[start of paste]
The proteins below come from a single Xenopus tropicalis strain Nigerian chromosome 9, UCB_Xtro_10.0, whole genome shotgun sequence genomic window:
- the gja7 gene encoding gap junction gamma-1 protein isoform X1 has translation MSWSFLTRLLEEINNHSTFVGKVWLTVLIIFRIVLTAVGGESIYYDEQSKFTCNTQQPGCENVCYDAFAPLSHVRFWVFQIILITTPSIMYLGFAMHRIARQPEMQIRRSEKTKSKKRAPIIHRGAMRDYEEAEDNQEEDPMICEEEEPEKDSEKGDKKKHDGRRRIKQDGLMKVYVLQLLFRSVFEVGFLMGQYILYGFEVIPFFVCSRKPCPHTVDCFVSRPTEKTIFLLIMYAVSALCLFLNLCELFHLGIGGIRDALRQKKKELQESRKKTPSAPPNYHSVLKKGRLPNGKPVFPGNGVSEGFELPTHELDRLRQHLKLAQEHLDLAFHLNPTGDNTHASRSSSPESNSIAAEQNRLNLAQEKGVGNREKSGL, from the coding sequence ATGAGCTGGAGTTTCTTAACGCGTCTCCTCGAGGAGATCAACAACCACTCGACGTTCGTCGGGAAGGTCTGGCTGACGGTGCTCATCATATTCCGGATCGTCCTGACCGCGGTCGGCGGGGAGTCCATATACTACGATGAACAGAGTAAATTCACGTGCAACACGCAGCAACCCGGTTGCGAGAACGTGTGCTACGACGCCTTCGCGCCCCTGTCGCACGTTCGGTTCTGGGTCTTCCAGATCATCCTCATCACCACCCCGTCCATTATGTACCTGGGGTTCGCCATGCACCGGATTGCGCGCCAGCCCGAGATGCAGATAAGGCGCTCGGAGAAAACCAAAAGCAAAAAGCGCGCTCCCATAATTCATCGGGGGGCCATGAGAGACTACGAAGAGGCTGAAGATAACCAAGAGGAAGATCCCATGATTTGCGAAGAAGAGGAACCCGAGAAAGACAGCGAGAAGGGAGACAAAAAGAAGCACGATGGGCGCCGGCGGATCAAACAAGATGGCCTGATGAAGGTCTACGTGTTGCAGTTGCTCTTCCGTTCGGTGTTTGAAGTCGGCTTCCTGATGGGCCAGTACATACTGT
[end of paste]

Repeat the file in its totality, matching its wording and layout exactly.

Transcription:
The proteins below come from a single Xenopus tropicalis strain Nigerian chromosome 9, UCB_Xtro_10.0, whole genome shotgun sequence genomic window:
- the gja7 gene encoding gap junction gamma-1 protein isoform X1 has translation MSWSFLTRLLEEINNHSTFVGKVWLTVLIIFRIVLTAVGGESIYYDEQSKFTCNTQQPGCENVCYDAFAPLSHVRFWVFQIILITTPSIMYLGFAMHRIARQPEMQIRRSEKTKSKKRAPIIHRGAMRDYEEAEDNQEEDPMICEEEEPEKDSEKGDKKKHDGRRRIKQDGLMKVYVLQLLFRSVFEVGFLMGQYILYGFEVIPFFVCSRKPCPHTVDCFVSRPTEKTIFLLIMYAVSALCLFLNLCELFHLGIGGIRDALRQKKKELQESRKKTPSAPPNYHSVLKKGRLPNGKPVFPGNGVSEGFELPTHELDRLRQHLKLAQEHLDLAFHLNPTGDNTHASRSSSPESNSIAAEQNRLNLAQEKGVGNREKSGL, from the coding sequence ATGAGCTGGAGTTTCTTAACGCGTCTCCTCGAGGAGATCAACAACCACTCGACGTTCGTCGGGAAGGTCTGGCTGACGGTGCTCATCATATTCCGGATCGTCCTGACCGCGGTCGGCGGGGAGTCCATATACTACGATGAACAGAGTAAATTCACGTGCAACACGCAGCAACCCGGTTGCGAGAACGTGTGCTACGACGCCTTCGCGCCCCTGTCGCACGTTCGGTTCTGGGTCTTCCAGATCATCCTCATCACCACCCCGTCCATTATGTACCTGGGGTTCGCCATGCACCGGATTGCGCGCCAGCCCGAGATGCAGATAAGGCGCTCGGAGAAAACCAAAAGCAAAAAGCGCGCTCCCATAATTCATCGGGGGGCCATGAGAGACTACGAAGAGGCTGAAGATAACCAAGAGGAAGATCCCATGATTTGCGAAGAAGAGGAACCCGAGAAAGACAGCGAGAAGGGAGACAAAAAGAAGCACGATGGGCGCCGGCGGATCAAACAAGATGGCCTGATGAAGGTCTACGTGTTGCAGTTGCTCTTCCGTTCGGTGTTTGAAGTCGGCTTCCTGATGGGCCAGTACATACTGT